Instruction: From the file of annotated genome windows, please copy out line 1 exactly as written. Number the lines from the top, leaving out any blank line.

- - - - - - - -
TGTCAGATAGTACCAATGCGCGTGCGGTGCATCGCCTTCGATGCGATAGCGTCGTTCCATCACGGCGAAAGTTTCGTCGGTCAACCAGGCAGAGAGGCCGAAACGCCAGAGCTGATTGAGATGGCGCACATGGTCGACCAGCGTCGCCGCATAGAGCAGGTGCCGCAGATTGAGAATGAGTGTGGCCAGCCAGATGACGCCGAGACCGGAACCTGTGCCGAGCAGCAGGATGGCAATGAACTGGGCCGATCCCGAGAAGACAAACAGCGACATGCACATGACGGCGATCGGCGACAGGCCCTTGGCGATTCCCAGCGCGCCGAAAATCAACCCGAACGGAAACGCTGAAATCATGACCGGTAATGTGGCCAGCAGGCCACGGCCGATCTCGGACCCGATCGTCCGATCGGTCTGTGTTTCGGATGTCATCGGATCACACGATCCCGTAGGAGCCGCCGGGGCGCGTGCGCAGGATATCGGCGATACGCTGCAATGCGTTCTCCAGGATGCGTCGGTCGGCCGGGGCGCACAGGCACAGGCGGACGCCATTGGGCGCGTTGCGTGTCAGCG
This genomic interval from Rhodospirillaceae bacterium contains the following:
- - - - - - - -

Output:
TGTCAGATAGTACCAATGCGCGTGCGGTGCATCGCCTTCGATGCGATAGCGTCGTTCCATCACGGCGAAAGTTTCGTCGGTCAACCAGGCAGAGAGGCCGAAACGCCAGAGCTGATTGAGATGGCGCACATGGTCGACCAGCGTCGCCGCATAGAGCAGGTGCCGCAGATTGAGAATGAGTGTGGCCAGCCAGATGACGCCGAGACCGGAACCTGTGCCGAGCAGCAGGATGGCAATGAACTGGGCCGATCCCGAGAAGACAAACAGCGACATGCACATGACGGCGATCGGCGACAGGCCCTTGGCGATTCCCAGCGCGCCGAAAATCAACCCGAACGGAAACGCTGAAATCATGACCGGTAATGTGGCCAGCAGGCCACGGCCGATCTCGGACCCGATCGTCCGATCGGTCTGTGTTTCGGATGTCATCGGATCACACGATCCCGTAGGAGCCGCCGGGGCGCGTGCGCAGGATATCGGCGATACGCTGCAATGCGTTCTCCAGGATGCGTCGGTCGGCCGGGGCGCACAGGCACAGGCGGACGCCATTGGGCGCGTTGCGTGTCAGCG